When You Want to Leave, But Also Want to Stay

What do you do when you want to be two places at once? That was the feeling I struggled with the last few weeks of my study abroad experience, when my desire to be home and my desire to stay in Costa Rica were fighting it out. About a month before the end of my program, I started having some health problems that made it difficult for me to eat. I went into the program knowing that my chronic health condition might flare up, but had relaxed my guard after spending three months with no issues. For about two weeks, I was miserable, and constantly wishing I were home. But then my health problems became less severe, although still present, and the reality of the situation set in. In two weeks I would be leaving Costa Rica, this beautiful country where I travelled every weekend and where I had made amazing friends, all of whom happened to live across the country from me. And that was incredibly sad.

One of the hardest things about leaving Costa Rica was that in a lot of ways it was a reprieve from the responsibilities of my normally hectic life. I had no job here, no events to attend every night of the week, and it felt like the previously pressing decisions to make about internships and post-graduation plans had faded to the background. Here, I did my work, went to class and my internship, and then spent a lot of time just relaxing. Hanging out with friends, going to volcanoes and waterfalls, exploring new cities. The stress of life in the United States, where everything seemed to be building to something else (High School to prepare for College, College to prepare for Law School, Law School to prepare for…) was totally forgotten here, where the Pura Vida lifestyle let everything just fall away.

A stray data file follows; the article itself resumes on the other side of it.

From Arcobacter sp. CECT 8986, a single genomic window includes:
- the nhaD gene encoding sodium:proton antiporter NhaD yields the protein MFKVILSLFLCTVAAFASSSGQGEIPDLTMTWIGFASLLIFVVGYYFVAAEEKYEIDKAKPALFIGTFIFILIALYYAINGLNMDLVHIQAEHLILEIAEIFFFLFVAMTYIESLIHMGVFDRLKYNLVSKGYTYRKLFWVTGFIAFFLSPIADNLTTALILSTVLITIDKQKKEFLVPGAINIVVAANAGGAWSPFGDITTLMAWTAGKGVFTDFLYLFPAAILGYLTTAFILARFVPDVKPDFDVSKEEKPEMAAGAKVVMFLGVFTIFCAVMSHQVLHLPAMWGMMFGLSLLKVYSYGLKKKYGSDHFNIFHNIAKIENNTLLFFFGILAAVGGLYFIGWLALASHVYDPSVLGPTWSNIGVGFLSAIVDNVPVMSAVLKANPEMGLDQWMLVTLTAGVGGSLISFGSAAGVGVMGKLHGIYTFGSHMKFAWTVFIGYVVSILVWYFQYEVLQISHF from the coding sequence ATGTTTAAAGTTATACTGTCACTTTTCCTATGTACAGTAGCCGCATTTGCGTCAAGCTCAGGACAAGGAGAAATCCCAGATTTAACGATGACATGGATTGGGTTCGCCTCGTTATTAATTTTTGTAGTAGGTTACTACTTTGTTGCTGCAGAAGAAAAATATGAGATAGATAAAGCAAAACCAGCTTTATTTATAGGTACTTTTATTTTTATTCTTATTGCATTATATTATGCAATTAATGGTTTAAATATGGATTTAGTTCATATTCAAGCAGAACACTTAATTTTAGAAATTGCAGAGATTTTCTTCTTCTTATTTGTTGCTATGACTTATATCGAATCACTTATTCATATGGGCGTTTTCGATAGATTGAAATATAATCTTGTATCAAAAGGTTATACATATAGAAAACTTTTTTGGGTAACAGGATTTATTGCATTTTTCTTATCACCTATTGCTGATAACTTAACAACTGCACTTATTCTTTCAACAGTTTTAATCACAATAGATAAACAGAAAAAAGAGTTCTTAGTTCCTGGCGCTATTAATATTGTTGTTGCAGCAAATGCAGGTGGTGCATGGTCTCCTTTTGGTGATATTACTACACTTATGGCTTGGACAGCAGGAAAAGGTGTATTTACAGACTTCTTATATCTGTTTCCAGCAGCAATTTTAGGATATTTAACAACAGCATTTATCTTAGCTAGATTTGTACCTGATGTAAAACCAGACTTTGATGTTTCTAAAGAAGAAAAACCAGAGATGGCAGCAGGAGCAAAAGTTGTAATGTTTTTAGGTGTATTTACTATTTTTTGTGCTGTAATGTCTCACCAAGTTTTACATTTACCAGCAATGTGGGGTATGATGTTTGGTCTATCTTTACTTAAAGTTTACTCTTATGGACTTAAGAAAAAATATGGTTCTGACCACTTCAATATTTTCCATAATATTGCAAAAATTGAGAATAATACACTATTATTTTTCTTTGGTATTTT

But, it is not a total paradise. Costa Rica is an expensive country to live in, and I am still more than 2,000 miles away from my close friends and family. I miss a lot of things about home, including the little things that I took for granted before (like hot showers).

I am excited to go back home, and I am dreading leaving this unique, cozy niche that I have found here in Costa Rica. It will be challenging, but my new friends and I will stay in touch. I will keep using my Spanish, maintaining and improving my current fluency level. I am also going to try to incorporate the Pura Vida lifestyle into my life in the United States, taking more time to live in the moment rather than plan for (or worry about) the future.

This transition period, this ending, is difficult. Saying goodbye is hard, but I am trying remember that every ending is also a beginning, and new adventures await.

Author: Isabelle B

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